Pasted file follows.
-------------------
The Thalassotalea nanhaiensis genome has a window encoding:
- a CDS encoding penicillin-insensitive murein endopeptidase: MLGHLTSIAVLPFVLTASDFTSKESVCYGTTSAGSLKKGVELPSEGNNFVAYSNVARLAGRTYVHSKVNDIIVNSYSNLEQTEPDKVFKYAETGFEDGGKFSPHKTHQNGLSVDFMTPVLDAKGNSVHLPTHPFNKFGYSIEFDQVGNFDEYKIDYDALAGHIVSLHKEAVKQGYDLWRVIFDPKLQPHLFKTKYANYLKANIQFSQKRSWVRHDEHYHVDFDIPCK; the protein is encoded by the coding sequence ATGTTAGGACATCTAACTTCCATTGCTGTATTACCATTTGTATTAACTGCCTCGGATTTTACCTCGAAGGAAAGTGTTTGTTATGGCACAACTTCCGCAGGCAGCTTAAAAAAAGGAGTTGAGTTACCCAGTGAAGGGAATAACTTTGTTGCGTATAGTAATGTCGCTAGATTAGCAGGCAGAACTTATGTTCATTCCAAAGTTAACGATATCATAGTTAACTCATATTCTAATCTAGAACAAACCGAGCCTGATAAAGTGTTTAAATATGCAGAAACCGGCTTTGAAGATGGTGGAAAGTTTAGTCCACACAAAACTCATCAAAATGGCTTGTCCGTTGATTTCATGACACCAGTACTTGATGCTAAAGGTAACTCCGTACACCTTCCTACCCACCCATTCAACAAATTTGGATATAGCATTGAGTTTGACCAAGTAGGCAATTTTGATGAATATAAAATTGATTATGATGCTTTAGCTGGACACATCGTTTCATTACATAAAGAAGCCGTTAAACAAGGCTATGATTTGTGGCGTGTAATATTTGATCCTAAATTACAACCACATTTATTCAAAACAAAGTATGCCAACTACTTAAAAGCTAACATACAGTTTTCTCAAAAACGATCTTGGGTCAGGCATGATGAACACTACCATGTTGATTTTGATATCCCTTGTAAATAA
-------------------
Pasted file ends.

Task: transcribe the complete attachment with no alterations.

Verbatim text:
The Thalassotalea nanhaiensis genome has a window encoding:
- a CDS encoding penicillin-insensitive murein endopeptidase: MLGHLTSIAVLPFVLTASDFTSKESVCYGTTSAGSLKKGVELPSEGNNFVAYSNVARLAGRTYVHSKVNDIIVNSYSNLEQTEPDKVFKYAETGFEDGGKFSPHKTHQNGLSVDFMTPVLDAKGNSVHLPTHPFNKFGYSIEFDQVGNFDEYKIDYDALAGHIVSLHKEAVKQGYDLWRVIFDPKLQPHLFKTKYANYLKANIQFSQKRSWVRHDEHYHVDFDIPCK; the protein is encoded by the coding sequence ATGTTAGGACATCTAACTTCCATTGCTGTATTACCATTTGTATTAACTGCCTCGGATTTTACCTCGAAGGAAAGTGTTTGTTATGGCACAACTTCCGCAGGCAGCTTAAAAAAAGGAGTTGAGTTACCCAGTGAAGGGAATAACTTTGTTGCGTATAGTAATGTCGCTAGATTAGCAGGCAGAACTTATGTTCATTCCAAAGTTAACGATATCATAGTTAACTCATATTCTAATCTAGAACAAACCGAGCCTGATAAAGTGTTTAAATATGCAGAAACCGGCTTTGAAGATGGTGGAAAGTTTAGTCCACACAAAACTCATCAAAATGGCTTGTCCGTTGATTTCATGACACCAGTACTTGATGCTAAAGGTAACTCCGTACACCTTCCTACCCACCCATTCAACAAATTTGGATATAGCATTGAGTTTGACCAAGTAGGCAATTTTGATGAATATAAAATTGATTATGATGCTTTAGCTGGACACATCGTTTCATTACATAAAGAAGCCGTTAAACAAGGCTATGATTTGTGGCGTGTAATATTTGATCCTAAATTACAACCACATTTATTCAAAACAAAGTATGCCAACTACTTAAAAGCTAACATACAGTTTTCTCAAAAACGATCTTGGGTCAGGCATGATGAACACTACCATGTTGATTTTGATATCCCTTGTAAATAA